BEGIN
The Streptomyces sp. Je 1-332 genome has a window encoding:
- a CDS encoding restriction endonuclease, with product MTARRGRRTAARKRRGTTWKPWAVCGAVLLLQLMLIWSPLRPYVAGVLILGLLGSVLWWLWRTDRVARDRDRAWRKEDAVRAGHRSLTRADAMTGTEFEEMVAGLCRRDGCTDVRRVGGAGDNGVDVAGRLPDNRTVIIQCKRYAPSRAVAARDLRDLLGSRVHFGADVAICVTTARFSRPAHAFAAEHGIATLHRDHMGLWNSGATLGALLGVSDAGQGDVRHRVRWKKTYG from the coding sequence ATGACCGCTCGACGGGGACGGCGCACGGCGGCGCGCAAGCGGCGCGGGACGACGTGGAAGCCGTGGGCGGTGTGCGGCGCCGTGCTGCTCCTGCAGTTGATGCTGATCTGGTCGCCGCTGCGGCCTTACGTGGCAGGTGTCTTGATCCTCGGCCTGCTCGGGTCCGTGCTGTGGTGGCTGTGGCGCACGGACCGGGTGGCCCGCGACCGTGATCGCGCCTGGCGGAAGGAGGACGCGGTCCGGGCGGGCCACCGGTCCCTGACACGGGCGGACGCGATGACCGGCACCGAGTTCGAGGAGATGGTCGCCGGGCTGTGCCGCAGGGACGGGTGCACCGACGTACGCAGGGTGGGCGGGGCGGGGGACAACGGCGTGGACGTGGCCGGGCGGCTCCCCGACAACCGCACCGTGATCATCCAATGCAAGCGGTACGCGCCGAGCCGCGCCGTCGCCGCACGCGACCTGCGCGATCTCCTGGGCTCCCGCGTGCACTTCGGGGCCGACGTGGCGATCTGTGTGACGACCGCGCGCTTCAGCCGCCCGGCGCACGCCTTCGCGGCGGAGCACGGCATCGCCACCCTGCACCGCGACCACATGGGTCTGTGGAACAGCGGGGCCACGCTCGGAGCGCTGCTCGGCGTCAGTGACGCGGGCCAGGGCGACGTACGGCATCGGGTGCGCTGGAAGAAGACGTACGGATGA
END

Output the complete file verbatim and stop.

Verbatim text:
The Streptomyces sp. Je 1-332 genome has a window encoding:
- a CDS encoding restriction endonuclease, with product MTARRGRRTAARKRRGTTWKPWAVCGAVLLLQLMLIWSPLRPYVAGVLILGLLGSVLWWLWRTDRVARDRDRAWRKEDAVRAGHRSLTRADAMTGTEFEEMVAGLCRRDGCTDVRRVGGAGDNGVDVAGRLPDNRTVIIQCKRYAPSRAVAARDLRDLLGSRVHFGADVAICVTTARFSRPAHAFAAEHGIATLHRDHMGLWNSGATLGALLGVSDAGQGDVRHRVRWKKTYG from the coding sequence ATGACCGCTCGACGGGGACGGCGCACGGCGGCGCGCAAGCGGCGCGGGACGACGTGGAAGCCGTGGGCGGTGTGCGGCGCCGTGCTGCTCCTGCAGTTGATGCTGATCTGGTCGCCGCTGCGGCCTTACGTGGCAGGTGTCTTGATCCTCGGCCTGCTCGGGTCCGTGCTGTGGTGGCTGTGGCGCACGGACCGGGTGGCCCGCGACCGTGATCGCGCCTGGCGGAAGGAGGACGCGGTCCGGGCGGGCCACCGGTCCCTGACACGGGCGGACGCGATGACCGGCACCGAGTTCGAGGAGATGGTCGCCGGGCTGTGCCGCAGGGACGGGTGCACCGACGTACGCAGGGTGGGCGGGGCGGGGGACAACGGCGTGGACGTGGCCGGGCGGCTCCCCGACAACCGCACCGTGATCATCCAATGCAAGCGGTACGCGCCGAGCCGCGCCGTCGCCGCACGCGACCTGCGCGATCTCCTGGGCTCCCGCGTGCACTTCGGGGCCGACGTGGCGATCTGTGTGACGACCGCGCGCTTCAGCCGCCCGGCGCACGCCTTCGCGGCGGAGCACGGCATCGCCACCCTGCACCGCGACCACATGGGTCTGTGGAACAGCGGGGCCACGCTCGGAGCGCTGCTCGGCGTCAGTGACGCGGGCCAGGGCGACGTACGGCATCGGGTGCGCTGGAAGAAGACGTACGGATGA